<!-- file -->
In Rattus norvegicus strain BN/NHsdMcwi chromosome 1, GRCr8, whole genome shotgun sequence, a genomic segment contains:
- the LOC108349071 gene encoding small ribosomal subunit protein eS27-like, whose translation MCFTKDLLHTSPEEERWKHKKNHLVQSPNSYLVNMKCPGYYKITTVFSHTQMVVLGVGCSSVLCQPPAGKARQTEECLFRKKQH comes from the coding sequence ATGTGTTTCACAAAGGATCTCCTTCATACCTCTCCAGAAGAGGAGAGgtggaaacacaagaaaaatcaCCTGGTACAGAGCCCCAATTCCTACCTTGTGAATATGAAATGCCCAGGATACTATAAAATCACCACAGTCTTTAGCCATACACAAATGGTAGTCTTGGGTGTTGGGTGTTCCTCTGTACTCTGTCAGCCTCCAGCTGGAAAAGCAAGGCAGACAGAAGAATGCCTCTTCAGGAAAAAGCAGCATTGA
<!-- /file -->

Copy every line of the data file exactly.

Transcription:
In Rattus norvegicus strain BN/NHsdMcwi chromosome 1, GRCr8, whole genome shotgun sequence, a genomic segment contains:
- the LOC108349071 gene encoding small ribosomal subunit protein eS27-like, whose translation MCFTKDLLHTSPEEERWKHKKNHLVQSPNSYLVNMKCPGYYKITTVFSHTQMVVLGVGCSSVLCQPPAGKARQTEECLFRKKQH comes from the coding sequence ATGTGTTTCACAAAGGATCTCCTTCATACCTCTCCAGAAGAGGAGAGgtggaaacacaagaaaaatcaCCTGGTACAGAGCCCCAATTCCTACCTTGTGAATATGAAATGCCCAGGATACTATAAAATCACCACAGTCTTTAGCCATACACAAATGGTAGTCTTGGGTGTTGGGTGTTCCTCTGTACTCTGTCAGCCTCCAGCTGGAAAAGCAAGGCAGACAGAAGAATGCCTCTTCAGGAAAAAGCAGCATTGA